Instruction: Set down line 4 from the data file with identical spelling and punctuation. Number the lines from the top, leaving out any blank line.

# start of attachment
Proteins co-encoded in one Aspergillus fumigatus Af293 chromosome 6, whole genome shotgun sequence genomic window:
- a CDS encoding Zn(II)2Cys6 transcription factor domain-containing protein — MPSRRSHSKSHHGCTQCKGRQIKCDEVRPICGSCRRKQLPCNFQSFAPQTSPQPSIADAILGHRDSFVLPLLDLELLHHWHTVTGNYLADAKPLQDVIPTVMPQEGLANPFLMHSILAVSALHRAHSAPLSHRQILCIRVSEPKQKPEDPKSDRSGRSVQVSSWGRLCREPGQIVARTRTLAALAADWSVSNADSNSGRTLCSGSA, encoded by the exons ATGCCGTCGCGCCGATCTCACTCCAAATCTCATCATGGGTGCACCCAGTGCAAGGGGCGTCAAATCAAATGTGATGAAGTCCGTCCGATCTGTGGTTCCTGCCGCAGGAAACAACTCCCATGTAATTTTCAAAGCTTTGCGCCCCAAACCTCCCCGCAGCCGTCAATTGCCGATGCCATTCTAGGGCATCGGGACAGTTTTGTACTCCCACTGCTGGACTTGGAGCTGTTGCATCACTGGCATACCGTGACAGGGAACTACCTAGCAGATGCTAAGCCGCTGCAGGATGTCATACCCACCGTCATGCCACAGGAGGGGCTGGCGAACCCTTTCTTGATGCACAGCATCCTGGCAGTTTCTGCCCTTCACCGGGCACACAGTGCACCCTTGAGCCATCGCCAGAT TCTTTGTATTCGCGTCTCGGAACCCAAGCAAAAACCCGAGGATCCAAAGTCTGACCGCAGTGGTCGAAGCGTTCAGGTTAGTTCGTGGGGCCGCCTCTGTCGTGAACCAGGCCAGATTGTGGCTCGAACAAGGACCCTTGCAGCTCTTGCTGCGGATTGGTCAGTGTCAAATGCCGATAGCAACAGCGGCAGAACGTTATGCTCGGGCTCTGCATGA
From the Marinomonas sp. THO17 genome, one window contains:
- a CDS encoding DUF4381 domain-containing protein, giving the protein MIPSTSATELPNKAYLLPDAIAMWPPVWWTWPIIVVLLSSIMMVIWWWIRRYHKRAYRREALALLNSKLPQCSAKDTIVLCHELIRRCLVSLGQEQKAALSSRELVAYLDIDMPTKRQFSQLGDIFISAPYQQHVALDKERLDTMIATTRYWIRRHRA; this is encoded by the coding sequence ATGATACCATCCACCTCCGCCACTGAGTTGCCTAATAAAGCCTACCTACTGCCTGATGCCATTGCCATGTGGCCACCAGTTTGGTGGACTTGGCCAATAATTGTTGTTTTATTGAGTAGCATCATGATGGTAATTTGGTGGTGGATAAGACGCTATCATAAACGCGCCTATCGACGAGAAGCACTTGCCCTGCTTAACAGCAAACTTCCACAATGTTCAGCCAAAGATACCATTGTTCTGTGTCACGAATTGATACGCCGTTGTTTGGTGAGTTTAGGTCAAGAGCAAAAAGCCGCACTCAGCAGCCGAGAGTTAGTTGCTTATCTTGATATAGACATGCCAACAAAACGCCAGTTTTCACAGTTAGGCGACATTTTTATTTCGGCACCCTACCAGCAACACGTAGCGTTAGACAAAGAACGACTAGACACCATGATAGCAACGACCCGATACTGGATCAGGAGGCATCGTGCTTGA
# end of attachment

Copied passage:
- a CDS encoding DUF4381 domain-containing protein, giving the protein MIPSTSATELPNKAYLLPDAIAMWPPVWWTWPIIVVLLSSIMMVIWWWIRRYHKRAYRREALALLNSKLPQCSAKDTIVLCHELIRRCLVSLGQEQKAALSSRELVAYLDIDMPTKRQFSQLGDIFISAPYQQHVALDKERLDTMIATTRYWIRRHRA; this is encoded by the coding sequence ATGATACCATCCACCTCCGCCACTGAGTTGCCTAATAAAGCCTACCTACTGCCTGATGCCATTGCCATGTGGCCACCAGTTTGGTGGACTTGGCCAATAATTGTTGTTTTATTGAGTAGCATCATGATGGTAATTTGGTGGTGGATAAGACGCTATCATAAACGCGCCTATCGACGAGAAGCACTTGCCCTGCTTAACAGCAAACTTCCACAATGTTCAGCCAAAGATACCATTGTTCTGTGTCACGAATTGATACGCCGTTGTTTGGTGAGTTTAGGTCAAGAGCAAAAAGCCGCACTCAGCAGCCGAGAGTTAGTTGCTTATCTTGATATAGACATGCCAACAAAACGCCAGTTTTCACAGTTAGGCGACATTTTTATTTCGGCACCCTACCAGCAACACGTAGCGTTAGACAAAGAACGACTAGACACCATGATAGCAACGACCCGATACTGGATCAGGAGGCATCGTGCTTGA